A Q&A guide to lending and taking security in the Russian Federation. The Q&A gives a high level overview of the lending market, forms of security over assets, special purpose vehicles in secured lending, quasi-security and guarantees. It covers creation and registration requirements for security interests; problem assets over which security is difficult to grant; risk areas for lenders; structuring the priority of debt; debt trading and transfer mechanisms; agent and trust concepts; enforcement of security interests and borrower insolvency; cross-border issues on loans; taxes; and proposals for reform.
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This article is part of the PLC multi-jurisdictional guide to finance. For a full list of contents visit www.practicallaw.com/finance-mjg.
The market remained tough in 2012, with most financings being either club deals or bilateral loans, as syndication was still difficult.
Russian banks, particularly the state-controlled banks (Sberbank,VEB and VTB) dominated all but the largest financings, and continued to increase their market share in all sectors following the exit from the Russian market of a number of traditional lenders into Russia.
Foreign financial institutions and their Russian subsidiaries which are committed to the Russian lending market (such as, BNP Paribas, Citibank, Credit Agricole, HSBC, ING, Intesa Sanpaolo, Natixis, Raiffeisenbank, Societe Generale, The Royal Bank of Scotland and UniCredit) remain active, financing blue-chip Russian corporates in the traditionally popular sectors of oil, gas and mining.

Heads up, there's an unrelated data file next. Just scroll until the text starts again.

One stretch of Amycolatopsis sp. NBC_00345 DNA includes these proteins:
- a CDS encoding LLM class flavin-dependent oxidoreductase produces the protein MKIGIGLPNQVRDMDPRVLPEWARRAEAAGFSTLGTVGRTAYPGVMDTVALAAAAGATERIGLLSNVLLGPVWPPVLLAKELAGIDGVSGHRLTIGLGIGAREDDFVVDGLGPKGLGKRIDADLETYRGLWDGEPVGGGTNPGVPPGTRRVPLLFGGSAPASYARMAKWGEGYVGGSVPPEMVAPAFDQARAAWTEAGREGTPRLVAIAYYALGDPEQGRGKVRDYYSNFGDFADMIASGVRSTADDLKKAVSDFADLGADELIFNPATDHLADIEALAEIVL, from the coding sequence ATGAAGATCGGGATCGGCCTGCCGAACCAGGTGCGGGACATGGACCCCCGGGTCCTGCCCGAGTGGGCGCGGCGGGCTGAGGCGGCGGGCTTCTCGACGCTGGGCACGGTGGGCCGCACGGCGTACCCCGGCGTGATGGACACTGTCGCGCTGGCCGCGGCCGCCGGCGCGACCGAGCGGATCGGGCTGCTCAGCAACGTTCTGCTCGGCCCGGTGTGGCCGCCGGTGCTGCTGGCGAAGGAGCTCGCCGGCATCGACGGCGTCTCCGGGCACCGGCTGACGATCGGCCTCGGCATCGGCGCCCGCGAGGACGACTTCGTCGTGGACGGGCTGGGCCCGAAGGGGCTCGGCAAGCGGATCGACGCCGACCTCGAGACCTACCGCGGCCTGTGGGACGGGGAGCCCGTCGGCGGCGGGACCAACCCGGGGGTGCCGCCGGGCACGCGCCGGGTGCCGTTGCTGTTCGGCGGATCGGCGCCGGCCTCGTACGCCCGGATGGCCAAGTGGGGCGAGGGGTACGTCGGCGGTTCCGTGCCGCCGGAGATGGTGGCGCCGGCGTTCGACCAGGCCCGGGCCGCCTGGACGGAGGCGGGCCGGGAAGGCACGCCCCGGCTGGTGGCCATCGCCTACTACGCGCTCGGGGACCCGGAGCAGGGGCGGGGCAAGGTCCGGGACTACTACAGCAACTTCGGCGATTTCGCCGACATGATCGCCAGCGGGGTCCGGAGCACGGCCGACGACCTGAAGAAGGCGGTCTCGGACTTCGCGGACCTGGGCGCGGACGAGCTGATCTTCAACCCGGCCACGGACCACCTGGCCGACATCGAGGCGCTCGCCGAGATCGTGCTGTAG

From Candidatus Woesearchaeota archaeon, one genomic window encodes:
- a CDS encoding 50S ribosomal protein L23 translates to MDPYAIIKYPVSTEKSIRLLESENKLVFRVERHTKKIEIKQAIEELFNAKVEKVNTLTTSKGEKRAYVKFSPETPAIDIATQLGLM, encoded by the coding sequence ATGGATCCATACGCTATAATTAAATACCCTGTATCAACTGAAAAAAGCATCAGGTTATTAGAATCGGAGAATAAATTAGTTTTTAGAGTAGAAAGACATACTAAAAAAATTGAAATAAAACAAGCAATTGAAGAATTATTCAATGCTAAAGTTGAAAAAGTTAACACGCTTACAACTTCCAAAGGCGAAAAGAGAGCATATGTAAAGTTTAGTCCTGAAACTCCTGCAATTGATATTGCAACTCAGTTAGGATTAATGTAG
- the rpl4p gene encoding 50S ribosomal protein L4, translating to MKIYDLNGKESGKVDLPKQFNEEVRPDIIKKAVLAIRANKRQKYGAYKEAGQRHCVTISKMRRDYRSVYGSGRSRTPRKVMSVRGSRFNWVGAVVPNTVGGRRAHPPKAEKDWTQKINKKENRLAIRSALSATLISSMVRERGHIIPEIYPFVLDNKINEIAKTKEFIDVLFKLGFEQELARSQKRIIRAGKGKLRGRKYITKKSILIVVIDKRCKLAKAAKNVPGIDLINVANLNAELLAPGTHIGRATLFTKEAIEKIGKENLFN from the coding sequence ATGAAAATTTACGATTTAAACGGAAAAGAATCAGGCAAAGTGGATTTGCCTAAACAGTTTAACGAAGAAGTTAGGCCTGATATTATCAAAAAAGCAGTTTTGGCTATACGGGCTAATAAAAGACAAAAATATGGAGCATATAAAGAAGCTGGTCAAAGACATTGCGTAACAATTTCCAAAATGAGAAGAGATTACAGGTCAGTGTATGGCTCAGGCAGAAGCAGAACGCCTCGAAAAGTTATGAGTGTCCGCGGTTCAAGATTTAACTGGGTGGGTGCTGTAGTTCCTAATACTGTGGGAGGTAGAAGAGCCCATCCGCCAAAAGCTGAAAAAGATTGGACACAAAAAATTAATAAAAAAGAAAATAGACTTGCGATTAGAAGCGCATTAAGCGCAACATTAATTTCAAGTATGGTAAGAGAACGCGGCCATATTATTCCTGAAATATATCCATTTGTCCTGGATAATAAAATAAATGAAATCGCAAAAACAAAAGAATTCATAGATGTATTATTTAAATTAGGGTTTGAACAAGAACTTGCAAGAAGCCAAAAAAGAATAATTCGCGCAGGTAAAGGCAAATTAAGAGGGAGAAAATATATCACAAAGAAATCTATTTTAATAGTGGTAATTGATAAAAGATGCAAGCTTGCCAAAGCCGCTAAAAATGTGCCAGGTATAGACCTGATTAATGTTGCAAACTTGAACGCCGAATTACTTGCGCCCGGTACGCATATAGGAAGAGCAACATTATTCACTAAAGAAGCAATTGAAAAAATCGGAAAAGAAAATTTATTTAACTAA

Russian civil legislation and the mortgage law classify real estate as:
Security over land plots and buildings is taken by a pledge over immovable property (that is, a mortgage). A mortgage can be taken over:
Lease rights to real estate, as well as ownership rights.
Part of a building.
The unfinished construction of a building, if the building is registered as an unfinished construction with the Unified State Register of Rights to Immovable Property and Transactions of the Russian Federation (Land Registry).
Title rights to a building cannot be pledged without pledging the rights to the land plot underneath the building.
A mortgage must be signed by the parties and then filed with the Land Registry. The mortgage is valid and binding once it is registered in the Land Registry.
The law applicable to the mortgage must be Russian law and the document must be in Russian (although in practice the mortgage can be executed as a bilingual document with the Russian version taking precedence). Notarisation and registration fees apply (see Question 27).
There is no legal classification of tangible movable property. The general approach is that movable assets comprise property which does not qualify as immovable property, such as:
Shares and other forms of securities are also considered to be movable property (see Question 4).
The most common form of security is a pledge over movable assets.